• Assistance to Small Firms
  • Occupational Health
  • Director Leadership
  • Team Leadership
  • Involvement of workers
  • Occupational Road Risk Management
  • Learning from Safety Failure
  • Going Public on Performance
  • 24/7 Safety

With such focus and dedication on these key issues, improvements will be made over time as more and more intelligence is gathered from workplaces in their mission to keep workplaces as safe as possible.

We make sure our RoSPA training courses are fully approved based on the information they have gathered from the shared knowledge of workplaces. Whether that is in Working at Heights training or learning of the RoSPA Asbestos awareness there are a number of RoSPA approved courses available. For more information on our RoSPA approved courses, do get in touch.

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Everything You Need To Know About UKATA

everything you need to know about ukata

What is the UKATA?

The UKATA are the UK Asbestos Training Association. Since 2008, the UKATA have been regulating, auditing and managing the list of asbestos training providers throughout the UK.

The UKATA formed after they realised that the standard of training provided by the list of Asbestos Training Providers under the Health and Safety Executive (HSE) needed improving.

The UKATA held their first meeting and inaugural speech on September 2007, and in 2008 the HSE passed the responsibility of maintaining the quality of asbestos training by licensed asbestos providers and workplaces dealing with asbestos over to The UKATA.

What is the aim of the UKATA?

The (UKATA) have four clear aims when it comes to asbestos training providers. These are:

  • “To maintain the prominent acclaim established within the asbestos industry and wider community.
  • As the asbestos industry’s most eminent training association, continue to uphold its internationally recognised high standards of training and welcome new members who meet these exacting standards.
  • Continue to build the UKATA trademark for the supreme benefit of all its members by continuing to work within the guidelines of current legislation as an absolute minimum.
  • Continue to forge effective links with our trade partners and  industry stakeholders.”

What types of training do UKATA support?

It is a legal requirement to provide asbestos training to every worker or business person who might come across asbestos during their day-to-day working life. If employees are intentionally working with asbestos (builders, contractors, plumbers and so on), then they must have adequate training in order to minimise risk of asbestos exposure during the specific tasks they’re undertaking.

Asbestos Awareness Training

If you are working on building that was built or refurbished before 2000 and you have no intention of removing any asbestos that might be present, then you will need asbestos awareness training so you can avoid the risks, and reduce your chances of disturbing the asbestos – if certain types of asbestos are inhaled, they can cause severe health problems later on in the future. You should provide Asbestos Awareness Training to employees whose work will foreseeably disturb the structure of a building and expose them to asbestos.

Non Licensable Work with Asbestos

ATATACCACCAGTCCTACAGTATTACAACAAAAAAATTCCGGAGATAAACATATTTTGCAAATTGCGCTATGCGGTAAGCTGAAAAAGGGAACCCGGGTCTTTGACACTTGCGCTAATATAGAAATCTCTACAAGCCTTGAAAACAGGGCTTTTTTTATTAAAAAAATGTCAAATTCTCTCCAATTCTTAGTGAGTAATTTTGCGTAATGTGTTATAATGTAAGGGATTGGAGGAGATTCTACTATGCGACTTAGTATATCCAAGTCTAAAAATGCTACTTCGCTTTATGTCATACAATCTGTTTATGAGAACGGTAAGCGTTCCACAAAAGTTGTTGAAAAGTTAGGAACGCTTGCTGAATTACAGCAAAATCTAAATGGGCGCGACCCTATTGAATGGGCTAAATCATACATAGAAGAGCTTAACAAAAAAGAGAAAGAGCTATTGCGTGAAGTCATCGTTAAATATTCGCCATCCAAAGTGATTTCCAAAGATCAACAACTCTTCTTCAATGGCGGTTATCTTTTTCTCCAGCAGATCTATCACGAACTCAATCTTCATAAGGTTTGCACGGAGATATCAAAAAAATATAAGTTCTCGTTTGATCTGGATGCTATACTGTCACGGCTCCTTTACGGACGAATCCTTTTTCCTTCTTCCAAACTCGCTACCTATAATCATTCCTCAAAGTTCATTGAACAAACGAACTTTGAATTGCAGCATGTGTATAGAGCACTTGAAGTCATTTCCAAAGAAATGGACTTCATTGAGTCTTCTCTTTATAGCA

Non Licensable Work with Asbestos training is designed for those who know that they will work with low-risk types of asbestos during their day-to-day working life, and have an increased chance of disturbing it. This includes maintenance workers and their supervisors, and those who carry out asbestos sampling and analysis.

Licensable Work with Asbestos

Licensable Work with Asbestos Training is a requirement for companies with a HSE License who carry out work with asbestos or remove high risk asbestos. Alongside Asbestos Awareness, people who are carrying out ‘licensable work’ require additional task-specific information, instruction and training.

Asbestos in Soils Awareness

Asbestos in Soils Awareness training should be given to employees who work on projects to redevelop brownfield sites and sites that were once occupied by industrial buildings that were demolished. This is because there is a strong chance that the work being undertaken on these sites will disturb the soils and expose them to the high-risk asbestos and other materials that were once dormant in the ground. UKATA also provide Asbestos in Soils training for Supervisors, Managers, and CDM Duty Holders. This type of training helps them understand their legal obligations, and highlight the dangers of asbestos and they way it can affect a person’s physical and mental health.

Duty to Manage

Managers of non-domestic premises have a duty of care and a responsibility to protect people who work in such premises, or use them in other ways, from the risks related to exposure from asbestos. The Duty to Manage – Appointed Person is tailored for one person who is responsible for buildings containing asbestos.

RPE Competent Person

The Respiratory Protective Equipment (RPE) Competent Person course designed for those who are responsible for the selection, use, maintenance and the record keeping for employees RPE. This includes employers, supervisors, health and safety representatives and elected company representatives.

Why Choose a UKATA Training Provider?

Online Asbestos offer UKATA Asbestos Awareness Training Courses. Here are some of the reasons why you should choose UKATA online asbestos training with Online Asbestos

  • Presentation materials, exam papers, course handouts and trainers are assessed against our core syllabus by a UKATA competent independent Verifier.